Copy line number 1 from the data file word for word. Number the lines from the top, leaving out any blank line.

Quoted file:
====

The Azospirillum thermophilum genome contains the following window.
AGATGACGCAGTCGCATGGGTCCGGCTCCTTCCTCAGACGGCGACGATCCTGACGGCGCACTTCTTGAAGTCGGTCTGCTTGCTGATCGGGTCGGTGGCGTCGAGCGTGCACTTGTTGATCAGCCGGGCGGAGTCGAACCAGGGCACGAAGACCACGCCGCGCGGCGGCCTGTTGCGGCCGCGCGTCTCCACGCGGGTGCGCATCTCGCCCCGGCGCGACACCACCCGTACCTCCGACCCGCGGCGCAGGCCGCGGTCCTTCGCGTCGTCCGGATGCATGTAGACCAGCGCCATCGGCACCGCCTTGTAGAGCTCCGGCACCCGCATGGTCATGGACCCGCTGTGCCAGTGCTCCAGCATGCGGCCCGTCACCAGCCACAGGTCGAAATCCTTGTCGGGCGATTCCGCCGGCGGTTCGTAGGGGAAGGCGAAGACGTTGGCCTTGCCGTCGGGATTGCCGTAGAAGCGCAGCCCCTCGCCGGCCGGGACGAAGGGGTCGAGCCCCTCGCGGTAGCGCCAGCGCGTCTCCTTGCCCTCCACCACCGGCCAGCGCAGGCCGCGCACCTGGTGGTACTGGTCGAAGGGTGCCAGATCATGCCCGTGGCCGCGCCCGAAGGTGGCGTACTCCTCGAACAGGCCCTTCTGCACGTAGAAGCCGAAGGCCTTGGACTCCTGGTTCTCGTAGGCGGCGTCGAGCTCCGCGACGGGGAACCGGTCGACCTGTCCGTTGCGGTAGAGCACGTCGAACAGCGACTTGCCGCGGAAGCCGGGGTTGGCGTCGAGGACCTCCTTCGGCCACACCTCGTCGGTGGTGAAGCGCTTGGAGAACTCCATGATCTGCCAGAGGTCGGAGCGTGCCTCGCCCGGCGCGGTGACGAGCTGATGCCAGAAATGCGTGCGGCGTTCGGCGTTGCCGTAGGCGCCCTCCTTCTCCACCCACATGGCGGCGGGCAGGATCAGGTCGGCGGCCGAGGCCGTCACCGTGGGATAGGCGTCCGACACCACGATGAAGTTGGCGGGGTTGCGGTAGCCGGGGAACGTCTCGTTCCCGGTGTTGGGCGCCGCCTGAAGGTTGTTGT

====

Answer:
The Azospirillum thermophilum genome contains the following window.